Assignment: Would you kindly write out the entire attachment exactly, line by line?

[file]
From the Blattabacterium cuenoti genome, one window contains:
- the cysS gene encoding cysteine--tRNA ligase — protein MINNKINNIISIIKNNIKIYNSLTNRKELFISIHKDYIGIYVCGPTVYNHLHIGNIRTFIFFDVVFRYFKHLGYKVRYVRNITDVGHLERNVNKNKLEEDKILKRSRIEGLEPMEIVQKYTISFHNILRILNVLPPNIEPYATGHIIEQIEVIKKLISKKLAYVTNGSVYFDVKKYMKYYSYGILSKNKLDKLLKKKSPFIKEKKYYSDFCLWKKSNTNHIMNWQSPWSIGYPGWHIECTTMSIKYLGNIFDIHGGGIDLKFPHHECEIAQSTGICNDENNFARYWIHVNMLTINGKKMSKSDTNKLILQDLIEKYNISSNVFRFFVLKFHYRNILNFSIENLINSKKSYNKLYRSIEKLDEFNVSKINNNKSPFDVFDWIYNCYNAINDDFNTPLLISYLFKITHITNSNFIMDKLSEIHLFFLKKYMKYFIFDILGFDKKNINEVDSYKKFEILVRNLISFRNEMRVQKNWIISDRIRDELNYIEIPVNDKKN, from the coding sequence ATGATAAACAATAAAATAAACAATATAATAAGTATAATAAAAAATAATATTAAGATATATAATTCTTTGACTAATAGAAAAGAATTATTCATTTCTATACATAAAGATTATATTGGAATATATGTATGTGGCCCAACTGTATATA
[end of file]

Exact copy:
From the Blattabacterium cuenoti genome, one window contains:
- the cysS gene encoding cysteine--tRNA ligase — protein MINNKINNIISIIKNNIKIYNSLTNRKELFISIHKDYIGIYVCGPTVYNHLHIGNIRTFIFFDVVFRYFKHLGYKVRYVRNITDVGHLERNVNKNKLEEDKILKRSRIEGLEPMEIVQKYTISFHNILRILNVLPPNIEPYATGHIIEQIEVIKKLISKKLAYVTNGSVYFDVKKYMKYYSYGILSKNKLDKLLKKKSPFIKEKKYYSDFCLWKKSNTNHIMNWQSPWSIGYPGWHIECTTMSIKYLGNIFDIHGGGIDLKFPHHECEIAQSTGICNDENNFARYWIHVNMLTINGKKMSKSDTNKLILQDLIEKYNISSNVFRFFVLKFHYRNILNFSIENLINSKKSYNKLYRSIEKLDEFNVSKINNNKSPFDVFDWIYNCYNAINDDFNTPLLISYLFKITHITNSNFIMDKLSEIHLFFLKKYMKYFIFDILGFDKKNINEVDSYKKFEILVRNLISFRNEMRVQKNWIISDRIRDELNYIEIPVNDKKN, from the coding sequence ATGATAAACAATAAAATAAACAATATAATAAGTATAATAAAAAATAATATTAAGATATATAATTCTTTGACTAATAGAAAAGAATTATTCATTTCTATACATAAAGATTATATTGGAATATATGTATGTGGCCCAACTGTATATA